Monday, December 23, 2013

Homily for the Fourth Sunday of Advent

Prædicans Baptismum Pœnitentiae
in Remissionem Peccatorum

Homily for the Fourth Sunday of Advent

Extraordinary Form- St. Joseph’s Troy, NY
22nd of December 2013

Rev. Michael Taylor

Epistle:            I Corinthians 4.1-5
Gospel:            Luke 3.1-6

            So, in the past couple of weeks, we have been having readings that really are more about preparing for the second coming of Christ as we prepare to celebrate his first coming. Indeed, it is not uncommon for the themes of preaching during the season of Advent to be about what are called the four last things; death, judgment, heaven and hell. That being said, we come to today’s Gospel and we have John the Baptist speaking about repentance. But what does that mean? If we want to understand what John is speaking about and ultimately what Christ’s return means, we need to understand the Jewish viewpoint of what God’s arrival means.
            When we try and figure out what exactly it is that God has done, we begin to understand what He is going to do. In Deuteronomy, Moses speaks to the people of Israel saying, I call heaven and earth to witness this day, that I have set before you life and death, blessing and curse. Choose therefore life, that both thou and thy seed may live! [1] God lays out this law for the people to abide by. The question must be asked though, why is this law so important? Why does adherence to it garner a blessing and for those who forsake, a curse is received? The answer to that is that God has not laid out some moral code to follow, some abstract rules and regulations imposed upon us by some distant authority. Rather, the Lord has revealed the truth of how to live as truly human beings. These aren’t rules that are just good for the people of Israel. They are a revelation of what it means to be authentically human. It’s why again in the same speech from Moses we find him saying, the word [of the Lord] is very near unto thee, in thy mouth and in thy heart, that thou mayst do it.[2] It’s what the blessed Apostle refers to in Romans when he writes, For when the Gentiles, who have not the law, do by nature those things that are of the law; these having not the law are a law to themselves; who shew the work of the law written in their hearts, their conscience bearing witness to them, and their thoughts between themselves accusing…[3] That is why sin is so egregious an offense, because we are rebelling against our very selves. We are a creature that turns to the Creator and have the audacity to say we know how govern ourselves better than the one who formed us. It is what the Prophet warns against when he writes, woe to you that are deep of heart, to hide your counsel from the Lord; and their works are in the dark, and they say: “Who seeth us, and who knoweth us?” This thought of yours is perverse: as if the clay should think against the potter, and the work should say to the maker thereof; “Thou madest me not”: or the thing framed should say to him that fashioned it: “Thou understandest not.” [4] So there becomes the need for repentance and contriteness of heart.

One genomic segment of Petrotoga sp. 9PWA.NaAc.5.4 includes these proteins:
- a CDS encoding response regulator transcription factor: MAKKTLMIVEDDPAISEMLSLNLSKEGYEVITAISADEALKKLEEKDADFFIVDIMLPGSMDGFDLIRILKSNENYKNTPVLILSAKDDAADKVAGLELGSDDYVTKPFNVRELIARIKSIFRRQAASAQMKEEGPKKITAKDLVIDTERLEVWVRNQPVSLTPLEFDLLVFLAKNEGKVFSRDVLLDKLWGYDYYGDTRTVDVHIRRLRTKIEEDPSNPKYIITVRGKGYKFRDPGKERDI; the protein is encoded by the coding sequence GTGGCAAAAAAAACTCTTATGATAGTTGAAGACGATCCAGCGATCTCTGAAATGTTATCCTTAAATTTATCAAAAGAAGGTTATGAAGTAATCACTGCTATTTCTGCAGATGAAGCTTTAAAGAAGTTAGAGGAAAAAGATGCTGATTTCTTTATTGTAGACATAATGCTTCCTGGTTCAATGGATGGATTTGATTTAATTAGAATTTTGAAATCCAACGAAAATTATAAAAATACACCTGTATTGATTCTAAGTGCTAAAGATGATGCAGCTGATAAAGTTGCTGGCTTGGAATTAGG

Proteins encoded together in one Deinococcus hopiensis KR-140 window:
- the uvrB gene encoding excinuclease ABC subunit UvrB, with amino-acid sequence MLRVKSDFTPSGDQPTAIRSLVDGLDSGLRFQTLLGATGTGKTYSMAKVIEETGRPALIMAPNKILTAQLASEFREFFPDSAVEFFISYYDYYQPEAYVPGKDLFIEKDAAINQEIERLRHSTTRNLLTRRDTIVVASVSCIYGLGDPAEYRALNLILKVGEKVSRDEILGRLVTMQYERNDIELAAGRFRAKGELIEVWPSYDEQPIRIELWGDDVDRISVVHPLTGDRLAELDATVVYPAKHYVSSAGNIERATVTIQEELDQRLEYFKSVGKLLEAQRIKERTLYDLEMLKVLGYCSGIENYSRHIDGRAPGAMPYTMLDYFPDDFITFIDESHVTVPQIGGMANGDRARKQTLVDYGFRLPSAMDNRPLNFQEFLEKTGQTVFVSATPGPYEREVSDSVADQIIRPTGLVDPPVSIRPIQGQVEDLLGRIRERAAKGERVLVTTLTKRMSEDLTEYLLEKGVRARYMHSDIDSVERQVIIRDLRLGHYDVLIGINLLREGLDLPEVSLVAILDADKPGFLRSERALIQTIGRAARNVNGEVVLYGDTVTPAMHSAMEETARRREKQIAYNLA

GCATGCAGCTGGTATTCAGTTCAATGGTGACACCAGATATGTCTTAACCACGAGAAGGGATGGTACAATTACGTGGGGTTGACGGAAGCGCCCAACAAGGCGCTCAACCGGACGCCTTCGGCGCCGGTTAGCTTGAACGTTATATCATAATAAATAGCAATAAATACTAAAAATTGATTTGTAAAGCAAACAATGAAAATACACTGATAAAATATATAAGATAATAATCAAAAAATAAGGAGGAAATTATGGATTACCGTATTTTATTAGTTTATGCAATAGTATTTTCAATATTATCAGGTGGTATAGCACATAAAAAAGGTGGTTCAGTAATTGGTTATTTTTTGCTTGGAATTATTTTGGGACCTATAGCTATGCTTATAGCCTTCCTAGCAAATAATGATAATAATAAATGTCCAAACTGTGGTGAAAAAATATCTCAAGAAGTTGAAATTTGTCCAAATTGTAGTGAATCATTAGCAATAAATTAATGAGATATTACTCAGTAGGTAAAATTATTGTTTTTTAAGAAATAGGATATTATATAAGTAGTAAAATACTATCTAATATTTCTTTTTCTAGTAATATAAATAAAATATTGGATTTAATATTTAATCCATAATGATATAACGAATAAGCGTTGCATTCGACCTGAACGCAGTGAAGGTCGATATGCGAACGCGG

We must ask ourselves, even if with fear and trepidation of the answer; why does the Lord wait to come in justice? Every culture and every society has a genre of apocalyptic literature and mythos, an understanding that there will come a time of judgment and of finality. It is a point of anxiety to us all. Indeed, we as the faithful know that this is true, as it is written in both the Old Testament and the New. The Prophet foretells this when he writes, Behold, the day of the Lord shall come, a cruel day, and full of indignation, and of wrath, and fury, to lay the land desolate, and to destroy the sinners thereof out of it [5] and the Beloved Apostle confirms the Prophet in his vision when he wrote Then the kings of the earth and the great men and the generals and the rich and the strong, and everyone, slave and free, hid themselves in the dens and in the rocks of the mountains: and they say to the mountains and the rocks; “Fall upon us, and hide us from the face of Him that sitteth upon the throne and from the wrath of the Lamb: for the great day of their wrath is come, and who shall be able to stand?” [6]

The Last Judgment- Michelangelo 

            The answer to this is that the Lord desires our salvation, not our condemnation. As the Apostle wrote, For God hath not appointed us unto wrath, but unto the purchasing of salvation by our Lord Jesus Christ who died for us.[7] Our Lord Jesus Himself confirms these words when He said to Nicodemus, “For God sent not His Son into the world, to judge the world, but that the world may be saved by Him.[8] Thus the Lord stays His day of judgment so that more might be bought to salvation, as Peter writes, The Lord delayeth not His promise, as some imagine, but dealeth patiently for your sake, not willing that any should perish, but that all should return to penance. Creation was created for the sake of getting us to heaven. As Saint Basil the Great affirms as he preached, “To this world at last it was necessary to add a new world, both a school and training place where the souls of men should be taught and a home for beings destined to be born and to die.” [9] So for those who believe in Christ, we are spared from the wrath of God, as again our Lord makes clear to Nicodemus, He that believeth in Him [the Son] is not judged. But he that doth not believe, is already judged; because he believeth not in the name of the only begotten Son of God.[10]